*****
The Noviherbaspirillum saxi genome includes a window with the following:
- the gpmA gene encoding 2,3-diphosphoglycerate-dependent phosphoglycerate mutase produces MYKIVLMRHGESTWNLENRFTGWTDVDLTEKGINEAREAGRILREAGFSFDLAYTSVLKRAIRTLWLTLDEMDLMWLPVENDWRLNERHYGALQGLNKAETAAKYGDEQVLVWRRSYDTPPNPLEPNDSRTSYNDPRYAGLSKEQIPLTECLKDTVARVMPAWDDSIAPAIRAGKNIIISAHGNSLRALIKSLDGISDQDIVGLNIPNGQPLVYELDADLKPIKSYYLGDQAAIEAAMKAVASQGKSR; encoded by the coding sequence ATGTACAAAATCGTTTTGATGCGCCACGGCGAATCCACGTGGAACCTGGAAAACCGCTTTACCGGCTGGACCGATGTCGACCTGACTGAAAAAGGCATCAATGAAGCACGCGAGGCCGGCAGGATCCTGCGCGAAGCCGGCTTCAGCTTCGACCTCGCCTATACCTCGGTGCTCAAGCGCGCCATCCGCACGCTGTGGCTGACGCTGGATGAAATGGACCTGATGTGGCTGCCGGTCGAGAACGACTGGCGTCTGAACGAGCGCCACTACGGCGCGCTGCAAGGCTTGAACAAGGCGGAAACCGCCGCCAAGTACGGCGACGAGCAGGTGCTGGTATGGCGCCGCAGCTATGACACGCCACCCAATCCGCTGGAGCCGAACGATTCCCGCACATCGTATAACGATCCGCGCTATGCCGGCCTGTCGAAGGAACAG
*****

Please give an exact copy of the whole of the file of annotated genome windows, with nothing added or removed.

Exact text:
The Noviherbaspirillum saxi genome includes a window with the following:
- the gpmA gene encoding 2,3-diphosphoglycerate-dependent phosphoglycerate mutase produces MYKIVLMRHGESTWNLENRFTGWTDVDLTEKGINEAREAGRILREAGFSFDLAYTSVLKRAIRTLWLTLDEMDLMWLPVENDWRLNERHYGALQGLNKAETAAKYGDEQVLVWRRSYDTPPNPLEPNDSRTSYNDPRYAGLSKEQIPLTECLKDTVARVMPAWDDSIAPAIRAGKNIIISAHGNSLRALIKSLDGISDQDIVGLNIPNGQPLVYELDADLKPIKSYYLGDQAAIEAAMKAVASQGKSR; encoded by the coding sequence ATGTACAAAATCGTTTTGATGCGCCACGGCGAATCCACGTGGAACCTGGAAAACCGCTTTACCGGCTGGACCGATGTCGACCTGACTGAAAAAGGCATCAATGAAGCACGCGAGGCCGGCAGGATCCTGCGCGAAGCCGGCTTCAGCTTCGACCTCGCCTATACCTCGGTGCTCAAGCGCGCCATCCGCACGCTGTGGCTGACGCTGGATGAAATGGACCTGATGTGGCTGCCGGTCGAGAACGACTGGCGTCTGAACGAGCGCCACTACGGCGCGCTGCAAGGCTTGAACAAGGCGGAAACCGCCGCCAAGTACGGCGACGAGCAGGTGCTGGTATGGCGCCGCAGCTATGACACGCCACCCAATCCGCTGGAGCCGAACGATTCCCGCACATCGTATAACGATCCGCGCTATGCCGGCCTGTCGAAGGAACAG